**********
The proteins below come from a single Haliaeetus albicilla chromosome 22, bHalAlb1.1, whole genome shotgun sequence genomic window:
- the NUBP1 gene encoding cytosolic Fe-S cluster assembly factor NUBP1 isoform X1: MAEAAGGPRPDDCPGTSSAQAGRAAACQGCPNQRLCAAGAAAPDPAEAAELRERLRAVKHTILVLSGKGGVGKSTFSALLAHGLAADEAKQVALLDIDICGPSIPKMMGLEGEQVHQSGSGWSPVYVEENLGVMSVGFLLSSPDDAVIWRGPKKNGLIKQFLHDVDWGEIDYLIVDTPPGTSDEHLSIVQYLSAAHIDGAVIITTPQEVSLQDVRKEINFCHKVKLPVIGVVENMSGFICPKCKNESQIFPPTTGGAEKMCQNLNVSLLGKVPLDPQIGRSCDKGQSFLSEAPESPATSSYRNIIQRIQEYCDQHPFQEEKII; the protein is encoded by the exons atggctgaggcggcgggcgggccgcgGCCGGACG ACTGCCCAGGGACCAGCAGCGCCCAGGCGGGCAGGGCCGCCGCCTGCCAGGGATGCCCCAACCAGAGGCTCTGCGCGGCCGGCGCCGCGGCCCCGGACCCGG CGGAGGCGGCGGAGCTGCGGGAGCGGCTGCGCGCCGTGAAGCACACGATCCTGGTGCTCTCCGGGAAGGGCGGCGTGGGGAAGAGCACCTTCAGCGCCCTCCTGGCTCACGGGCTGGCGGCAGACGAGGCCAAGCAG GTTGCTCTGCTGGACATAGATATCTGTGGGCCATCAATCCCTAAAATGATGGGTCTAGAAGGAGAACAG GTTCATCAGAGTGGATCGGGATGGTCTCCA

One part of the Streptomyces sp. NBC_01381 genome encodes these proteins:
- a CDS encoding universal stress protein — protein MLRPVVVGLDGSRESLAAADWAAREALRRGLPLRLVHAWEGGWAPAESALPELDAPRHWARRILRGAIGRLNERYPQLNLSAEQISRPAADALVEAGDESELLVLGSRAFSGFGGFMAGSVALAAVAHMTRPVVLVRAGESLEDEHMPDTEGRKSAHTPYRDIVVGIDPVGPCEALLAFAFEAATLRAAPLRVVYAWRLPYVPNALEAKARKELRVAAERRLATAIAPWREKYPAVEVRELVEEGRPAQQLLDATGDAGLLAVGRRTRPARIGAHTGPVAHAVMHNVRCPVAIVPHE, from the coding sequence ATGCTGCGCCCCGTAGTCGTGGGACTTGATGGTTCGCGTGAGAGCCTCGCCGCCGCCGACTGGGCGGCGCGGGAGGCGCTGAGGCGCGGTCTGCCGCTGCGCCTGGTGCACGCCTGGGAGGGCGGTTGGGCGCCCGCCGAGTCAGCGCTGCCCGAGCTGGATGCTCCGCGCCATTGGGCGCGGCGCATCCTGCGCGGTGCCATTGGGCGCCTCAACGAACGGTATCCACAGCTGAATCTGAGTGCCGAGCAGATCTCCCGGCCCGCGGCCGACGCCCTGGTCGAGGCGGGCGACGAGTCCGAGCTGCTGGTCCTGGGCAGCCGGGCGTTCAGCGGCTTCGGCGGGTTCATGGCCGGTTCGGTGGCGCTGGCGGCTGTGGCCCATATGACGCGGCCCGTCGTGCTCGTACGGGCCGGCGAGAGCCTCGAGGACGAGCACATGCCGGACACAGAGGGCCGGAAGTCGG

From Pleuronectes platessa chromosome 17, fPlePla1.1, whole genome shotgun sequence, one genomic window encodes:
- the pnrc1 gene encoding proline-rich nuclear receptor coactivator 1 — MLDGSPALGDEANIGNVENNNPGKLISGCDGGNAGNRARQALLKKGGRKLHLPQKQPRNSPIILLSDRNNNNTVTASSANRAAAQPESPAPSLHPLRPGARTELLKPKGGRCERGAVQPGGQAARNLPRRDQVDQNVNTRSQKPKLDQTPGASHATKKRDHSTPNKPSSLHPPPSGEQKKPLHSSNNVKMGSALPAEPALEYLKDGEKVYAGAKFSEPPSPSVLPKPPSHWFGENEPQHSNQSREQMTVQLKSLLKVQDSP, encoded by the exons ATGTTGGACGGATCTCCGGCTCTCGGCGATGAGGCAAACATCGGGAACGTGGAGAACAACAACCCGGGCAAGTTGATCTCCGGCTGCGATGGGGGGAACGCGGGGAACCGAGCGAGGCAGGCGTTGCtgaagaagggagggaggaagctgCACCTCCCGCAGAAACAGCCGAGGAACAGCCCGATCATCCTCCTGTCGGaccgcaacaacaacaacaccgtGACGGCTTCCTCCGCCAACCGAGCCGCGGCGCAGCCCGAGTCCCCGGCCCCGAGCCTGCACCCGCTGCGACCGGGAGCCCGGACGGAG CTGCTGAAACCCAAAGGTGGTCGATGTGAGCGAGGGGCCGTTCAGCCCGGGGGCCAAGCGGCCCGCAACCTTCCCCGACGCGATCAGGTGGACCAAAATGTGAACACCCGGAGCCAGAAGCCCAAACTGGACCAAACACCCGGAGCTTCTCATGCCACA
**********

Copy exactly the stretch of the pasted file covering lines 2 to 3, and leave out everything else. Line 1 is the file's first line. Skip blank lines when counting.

- the NUBP1 gene encoding cytosolic Fe-S cluster assembly factor NUBP1 isoform X1: MAEAAGGPRPDDCPGTSSAQAGRAAACQGCPNQRLCAAGAAAPDPAEAAELRERLRAVKHTILVLSGKGGVGKSTFSALLAHGLAADEAKQVALLDIDICGPSIPKMMGLEGEQVHQSGSGWSPVYVEENLGVMSVGFLLSSPDDAVIWRGPKKNGLIKQFLHDVDWGEIDYLIVDTPPGTSDEHLSIVQYLSAAHIDGAVIITTPQEVSLQDVRKEINFCHKVKLPVIGVVENMSGFICPKCKNESQIFPPTTGGAEKMCQNLNVSLLGKVPLDPQIGRSCDKGQSFLSEAPESPATSSYRNIIQRIQEYCDQHPFQEEKII; the protein is encoded by the exons atggctgaggcggcgggcgggccgcgGCCGGACG ACTGCCCAGGGACCAGCAGCGCCCAGGCGGGCAGGGCCGCCGCCTGCCAGGGATGCCCCAACCAGAGGCTCTGCGCGGCCGGCGCCGCGGCCCCGGACCCGG CGGAGGCGGCGGAGCTGCGGGAGCGGCTGCGCGCCGTGAAGCACACGATCCTGGTGCTCTCCGGGAAGGGCGGCGTGGGGAAGAGCACCTTCAGCGCCCTCCTGGCTCACGGGCTGGCGGCAGACGAGGCCAAGCAG GTTGCTCTGCTGGACATAGATATCTGTGGGCCATCAATCCCTAAAATGATGGGTCTAGAAGGAGAACAG GTTCATCAGAGTGGATCGGGATGGTCTCCA

One part of the Streptomyces sp. NBC_01381 genome encodes these proteins: